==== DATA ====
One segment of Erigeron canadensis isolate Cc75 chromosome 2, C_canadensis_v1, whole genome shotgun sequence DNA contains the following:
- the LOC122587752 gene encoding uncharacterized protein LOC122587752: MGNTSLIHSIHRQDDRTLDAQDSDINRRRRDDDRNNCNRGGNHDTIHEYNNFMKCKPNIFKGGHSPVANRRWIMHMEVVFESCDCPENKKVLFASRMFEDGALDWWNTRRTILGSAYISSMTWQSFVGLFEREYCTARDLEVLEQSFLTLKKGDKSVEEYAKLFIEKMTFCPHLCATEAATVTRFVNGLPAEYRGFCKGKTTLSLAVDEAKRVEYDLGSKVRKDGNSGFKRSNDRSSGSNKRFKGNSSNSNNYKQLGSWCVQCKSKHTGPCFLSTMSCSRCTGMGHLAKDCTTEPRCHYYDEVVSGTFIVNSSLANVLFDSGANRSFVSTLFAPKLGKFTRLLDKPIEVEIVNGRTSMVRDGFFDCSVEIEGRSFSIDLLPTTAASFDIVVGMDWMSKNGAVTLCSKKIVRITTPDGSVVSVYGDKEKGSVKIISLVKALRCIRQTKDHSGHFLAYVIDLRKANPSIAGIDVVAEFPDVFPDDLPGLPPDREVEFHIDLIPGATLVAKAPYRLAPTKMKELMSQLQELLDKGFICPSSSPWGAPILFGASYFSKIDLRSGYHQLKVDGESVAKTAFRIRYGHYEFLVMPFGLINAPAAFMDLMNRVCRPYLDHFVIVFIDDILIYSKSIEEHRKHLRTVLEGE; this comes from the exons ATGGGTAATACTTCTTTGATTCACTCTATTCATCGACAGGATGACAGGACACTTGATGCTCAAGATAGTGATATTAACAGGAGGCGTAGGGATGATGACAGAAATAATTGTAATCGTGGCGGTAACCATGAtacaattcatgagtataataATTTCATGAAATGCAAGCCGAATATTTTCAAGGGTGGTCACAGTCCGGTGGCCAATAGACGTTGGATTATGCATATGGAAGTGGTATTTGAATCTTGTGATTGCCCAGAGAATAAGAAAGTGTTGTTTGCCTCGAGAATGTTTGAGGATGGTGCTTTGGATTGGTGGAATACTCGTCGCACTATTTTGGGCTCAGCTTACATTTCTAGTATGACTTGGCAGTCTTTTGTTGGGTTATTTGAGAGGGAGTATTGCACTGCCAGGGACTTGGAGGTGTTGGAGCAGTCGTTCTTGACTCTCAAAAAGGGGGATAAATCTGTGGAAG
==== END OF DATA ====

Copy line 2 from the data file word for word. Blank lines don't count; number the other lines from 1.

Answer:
- the LOC122587752 gene encoding uncharacterized protein LOC122587752: MGNTSLIHSIHRQDDRTLDAQDSDINRRRRDDDRNNCNRGGNHDTIHEYNNFMKCKPNIFKGGHSPVANRRWIMHMEVVFESCDCPENKKVLFASRMFEDGALDWWNTRRTILGSAYISSMTWQSFVGLFEREYCTARDLEVLEQSFLTLKKGDKSVEEYAKLFIEKMTFCPHLCATEAATVTRFVNGLPAEYRGFCKGKTTLSLAVDEAKRVEYDLGSKVRKDGNSGFKRSNDRSSGSNKRFKGNSSNSNNYKQLGSWCVQCKSKHTGPCFLSTMSCSRCTGMGHLAKDCTTEPRCHYYDEVVSGTFIVNSSLANVLFDSGANRSFVSTLFAPKLGKFTRLLDKPIEVEIVNGRTSMVRDGFFDCSVEIEGRSFSIDLLPTTAASFDIVVGMDWMSKNGAVTLCSKKIVRITTPDGSVVSVYGDKEKGSVKIISLVKALRCIRQTKDHSGHFLAYVIDLRKANPSIAGIDVVAEFPDVFPDDLPGLPPDREVEFHIDLIPGATLVAKAPYRLAPTKMKELMSQLQELLDKGFICPSSSPWGAPILFGASYFSKIDLRSGYHQLKVDGESVAKTAFRIRYGHYEFLVMPFGLINAPAAFMDLMNRVCRPYLDHFVIVFIDDILIYSKSIEEHRKHLRTVLEGE; this comes from the exons ATGGGTAATACTTCTTTGATTCACTCTATTCATCGACAGGATGACAGGACACTTGATGCTCAAGATAGTGATATTAACAGGAGGCGTAGGGATGATGACAGAAATAATTGTAATCGTGGCGGTAACCATGAtacaattcatgagtataataATTTCATGAAATGCAAGCCGAATATTTTCAAGGGTGGTCACAGTCCGGTGGCCAATAGACGTTGGATTATGCATATGGAAGTGGTATTTGAATCTTGTGATTGCCCAGAGAATAAGAAAGTGTTGTTTGCCTCGAGAATGTTTGAGGATGGTGCTTTGGATTGGTGGAATACTCGTCGCACTATTTTGGGCTCAGCTTACATTTCTAGTATGACTTGGCAGTCTTTTGTTGGGTTATTTGAGAGGGAGTATTGCACTGCCAGGGACTTGGAGGTGTTGGAGCAGTCGTTCTTGACTCTCAAAAAGGGGGATAAATCTGTGGAAG